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The Declining Significance of Race : Blacks and Changing American Institutions [Paperback]

William Julius Wilson
4.0 out of 5 stars  See all reviews (6 customer reviews)

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The Declining Significance of Race: Blacks and Changing American Institutions, Third Edition The Declining Significance of Race: Blacks and Changing American Institutions, Third Edition
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Book Description

December 15, 1980 0226901297 978-0226901299 Second Edition
This new paperback edition includes a major new essay in which William Julius Wilson not only reflects on the debate surrounding his book, but also presents a provocative discussion of race, class, and social policy.

"Wilson has written a profound and provocative book that is destined to become a classic in the field. He has articulated the issues with which future researchers will have to deal. Truly, he has made a contribution to social science."--Wilson Record, American Journal of Sociology

"The intellectual strength of this book lies in his capacity to integrate disparate findings from historical studies, social theory and research on contemporary trends into a complex and original synthesis that challenges widespread assumptions about the cause of black disadvantage and the way to remove it."--Paul Starr, New York Times Book Review

This is a short but important book. . . . Wilson presents a cogent and convincing interpretation of how the changing political and economic structure of the United States profoundly affected the position of black Americans."--Pierre van den Berghe, Sociology and Social Research

"This publication is easily one of the most erudite and sober diagnoses of the American black situation. Students of race relations and anybody in a policy-making position cannot afford to bypass this study."--Ernest Manheim, Sociology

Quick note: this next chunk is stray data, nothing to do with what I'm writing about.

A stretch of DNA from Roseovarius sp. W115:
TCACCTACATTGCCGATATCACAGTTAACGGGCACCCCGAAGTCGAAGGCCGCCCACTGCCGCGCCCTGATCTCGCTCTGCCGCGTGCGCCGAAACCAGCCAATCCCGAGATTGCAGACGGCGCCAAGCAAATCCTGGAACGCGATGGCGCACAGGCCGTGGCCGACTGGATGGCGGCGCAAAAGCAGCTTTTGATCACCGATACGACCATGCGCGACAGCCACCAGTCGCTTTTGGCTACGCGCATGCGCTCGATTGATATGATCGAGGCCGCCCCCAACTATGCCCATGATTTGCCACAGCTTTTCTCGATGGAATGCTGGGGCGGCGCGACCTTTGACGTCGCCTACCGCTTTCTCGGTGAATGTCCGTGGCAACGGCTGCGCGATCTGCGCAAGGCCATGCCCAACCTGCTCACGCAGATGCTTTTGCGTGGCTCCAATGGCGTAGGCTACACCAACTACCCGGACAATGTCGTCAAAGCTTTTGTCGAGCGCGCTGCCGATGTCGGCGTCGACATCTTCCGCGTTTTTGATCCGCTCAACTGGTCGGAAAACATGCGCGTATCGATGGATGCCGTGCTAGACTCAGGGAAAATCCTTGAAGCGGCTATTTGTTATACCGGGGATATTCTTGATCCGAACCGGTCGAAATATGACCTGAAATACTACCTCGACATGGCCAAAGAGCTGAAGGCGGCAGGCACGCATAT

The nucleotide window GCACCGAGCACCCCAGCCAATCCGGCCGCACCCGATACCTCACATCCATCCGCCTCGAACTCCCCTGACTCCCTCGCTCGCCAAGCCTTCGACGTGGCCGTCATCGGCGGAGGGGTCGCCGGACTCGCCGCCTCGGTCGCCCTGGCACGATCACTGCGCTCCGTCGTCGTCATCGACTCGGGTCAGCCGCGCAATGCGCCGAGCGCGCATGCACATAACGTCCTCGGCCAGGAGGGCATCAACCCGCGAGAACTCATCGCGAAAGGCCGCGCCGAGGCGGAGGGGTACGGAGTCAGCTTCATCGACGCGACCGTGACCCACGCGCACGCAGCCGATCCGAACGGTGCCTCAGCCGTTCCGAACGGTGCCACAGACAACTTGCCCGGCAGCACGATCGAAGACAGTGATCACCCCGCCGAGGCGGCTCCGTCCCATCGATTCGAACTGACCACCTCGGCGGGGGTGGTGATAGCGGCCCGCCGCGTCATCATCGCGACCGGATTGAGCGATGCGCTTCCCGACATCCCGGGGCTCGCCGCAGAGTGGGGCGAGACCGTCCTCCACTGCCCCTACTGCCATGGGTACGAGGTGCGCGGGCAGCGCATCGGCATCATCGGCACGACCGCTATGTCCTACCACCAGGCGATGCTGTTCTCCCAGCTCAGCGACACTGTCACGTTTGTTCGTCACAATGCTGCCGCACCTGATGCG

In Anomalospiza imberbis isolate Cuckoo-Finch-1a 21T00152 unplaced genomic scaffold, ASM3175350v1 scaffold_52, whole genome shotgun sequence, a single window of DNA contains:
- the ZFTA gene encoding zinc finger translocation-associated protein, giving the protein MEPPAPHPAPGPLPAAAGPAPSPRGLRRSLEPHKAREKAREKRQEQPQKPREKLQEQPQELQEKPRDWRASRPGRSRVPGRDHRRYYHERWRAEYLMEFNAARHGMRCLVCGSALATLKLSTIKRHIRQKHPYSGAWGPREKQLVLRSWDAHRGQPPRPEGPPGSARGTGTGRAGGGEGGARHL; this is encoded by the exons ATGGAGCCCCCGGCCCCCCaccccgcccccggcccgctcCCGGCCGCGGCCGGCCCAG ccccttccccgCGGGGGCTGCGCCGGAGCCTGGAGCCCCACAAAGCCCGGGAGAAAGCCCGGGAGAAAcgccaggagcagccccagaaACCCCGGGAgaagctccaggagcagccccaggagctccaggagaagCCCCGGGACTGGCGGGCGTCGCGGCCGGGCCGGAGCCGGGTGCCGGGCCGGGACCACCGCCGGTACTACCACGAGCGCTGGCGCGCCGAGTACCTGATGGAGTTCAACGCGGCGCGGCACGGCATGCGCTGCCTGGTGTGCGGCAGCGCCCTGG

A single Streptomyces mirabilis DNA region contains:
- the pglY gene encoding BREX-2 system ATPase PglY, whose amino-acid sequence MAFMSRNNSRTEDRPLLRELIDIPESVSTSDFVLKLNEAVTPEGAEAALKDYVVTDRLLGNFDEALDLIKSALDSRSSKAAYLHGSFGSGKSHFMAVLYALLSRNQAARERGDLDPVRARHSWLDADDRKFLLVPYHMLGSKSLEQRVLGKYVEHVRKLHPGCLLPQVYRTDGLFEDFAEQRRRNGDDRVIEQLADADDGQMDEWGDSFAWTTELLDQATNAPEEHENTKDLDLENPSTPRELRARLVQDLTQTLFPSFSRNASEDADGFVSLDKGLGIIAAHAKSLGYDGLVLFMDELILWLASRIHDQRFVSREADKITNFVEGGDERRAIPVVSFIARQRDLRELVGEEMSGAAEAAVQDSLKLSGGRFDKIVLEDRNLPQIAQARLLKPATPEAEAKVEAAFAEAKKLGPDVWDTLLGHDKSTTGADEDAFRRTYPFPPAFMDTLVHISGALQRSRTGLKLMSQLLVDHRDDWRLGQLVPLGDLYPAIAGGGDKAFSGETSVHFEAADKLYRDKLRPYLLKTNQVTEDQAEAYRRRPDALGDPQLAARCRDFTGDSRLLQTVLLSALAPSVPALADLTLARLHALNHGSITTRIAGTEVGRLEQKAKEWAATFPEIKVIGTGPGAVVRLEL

Editorial Reviews

About the Author

William Julius Wilson is Lewis P. and Linda L. Geyser University Professor at Harvard University and director of the Joblessness and Urban Poverty Research Program and the Malcolm Wiener Center for Social Policy. He is the author of numerous publications, including The Declining Significance of Race, and The Truly Disadvantaged, both published by the University of Chicago Press.

Product Details

  • Paperback: 251 pages
  • Publisher: University of Chicago Press; Second Edition edition (December 15, 1980)
  • Language: English
  • ISBN-10: 0226901297
  • ISBN-13: 978-0226901299
  • Product Dimensions: 0.6 x 5.4 x 8.3 inches
  • Shipping Weight: 9.6 ounces
  • Average Customer Review: 4.0 out of 5 stars  See all reviews (6 customer reviews)
  • Amazon Best Sellers Rank: #840,895 in Books (See Top 100 in Books)

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Most Helpful Customer Reviews
18 of 19 people found the following review helpful
5.0 out of 5 stars William Julius Wilson, genius November 12, 2006